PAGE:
Premium subscribers will find them at the top of the “browse” section, with a top selection that matches up with the types of music that you listen to most frequently. Unfortunately, if you want to browse them all, there’s just a giant scrolling list that you’ll need to dig through. If you look under genres, moods or activities further down the browse section, you’ll only see Pandora’s typical stations. You can of course save any playlists you enjoy to your library so they’re easier to find later.

Pandora also noted that free or “plus” users (who don’t have access to Pandora’s full on-demand library) will get access to some stations based on the new playlists. Those stations might not have the exact same songs found in the playlist itself, but they should have the same general vibe. And Pandora says it’ll be updating and refreshing the playlists over time, but it doesn’t seem like it’ll be with the frequency that Apple Music and Spotify update their lists. For that, you’re probably better off sticking with Pandora’s stations.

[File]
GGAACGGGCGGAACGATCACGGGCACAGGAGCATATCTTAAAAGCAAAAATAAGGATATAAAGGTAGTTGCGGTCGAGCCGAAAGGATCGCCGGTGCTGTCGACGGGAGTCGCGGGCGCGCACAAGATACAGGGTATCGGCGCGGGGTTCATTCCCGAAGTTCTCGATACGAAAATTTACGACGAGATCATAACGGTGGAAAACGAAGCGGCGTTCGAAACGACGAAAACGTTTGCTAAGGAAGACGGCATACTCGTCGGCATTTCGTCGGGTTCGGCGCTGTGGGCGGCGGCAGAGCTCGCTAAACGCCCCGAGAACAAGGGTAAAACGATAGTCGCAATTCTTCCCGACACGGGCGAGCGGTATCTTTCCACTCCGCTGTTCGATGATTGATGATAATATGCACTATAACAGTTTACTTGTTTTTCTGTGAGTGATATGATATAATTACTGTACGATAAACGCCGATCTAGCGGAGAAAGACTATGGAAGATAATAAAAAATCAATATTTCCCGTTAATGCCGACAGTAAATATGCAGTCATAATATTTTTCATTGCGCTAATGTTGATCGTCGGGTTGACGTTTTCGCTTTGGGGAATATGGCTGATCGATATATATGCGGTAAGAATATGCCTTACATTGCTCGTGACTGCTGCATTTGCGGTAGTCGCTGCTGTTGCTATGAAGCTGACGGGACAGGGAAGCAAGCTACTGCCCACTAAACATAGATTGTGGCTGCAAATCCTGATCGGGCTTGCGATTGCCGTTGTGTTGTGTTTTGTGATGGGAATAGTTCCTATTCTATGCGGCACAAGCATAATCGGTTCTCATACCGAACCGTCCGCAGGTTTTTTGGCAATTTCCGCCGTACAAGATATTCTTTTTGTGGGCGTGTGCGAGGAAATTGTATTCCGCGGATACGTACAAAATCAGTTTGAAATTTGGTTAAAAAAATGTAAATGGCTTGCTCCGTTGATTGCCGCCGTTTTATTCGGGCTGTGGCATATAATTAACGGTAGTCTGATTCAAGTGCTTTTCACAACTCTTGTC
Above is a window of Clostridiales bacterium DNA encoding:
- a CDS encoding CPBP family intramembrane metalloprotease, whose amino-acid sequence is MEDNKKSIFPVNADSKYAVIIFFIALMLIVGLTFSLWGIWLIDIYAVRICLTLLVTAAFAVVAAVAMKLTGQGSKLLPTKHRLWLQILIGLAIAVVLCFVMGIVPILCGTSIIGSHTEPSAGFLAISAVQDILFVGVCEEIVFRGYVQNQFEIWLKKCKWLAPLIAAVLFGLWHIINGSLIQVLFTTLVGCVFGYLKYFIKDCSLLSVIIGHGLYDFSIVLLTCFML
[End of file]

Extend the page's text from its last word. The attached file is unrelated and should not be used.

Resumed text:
Most music services put a priority on either playlists (Spotify, Apple Music) or stations (Google Play Music, Pandora). But having a selection of both is a good addition to Pandora Premium, a service that’s still adding the features needed to compete with the bigger options. Pandora’s new playlists sound good at first glance, and if they make them easier to discover and update them on a regular basis, they’ll prove to be a worthwhile addition.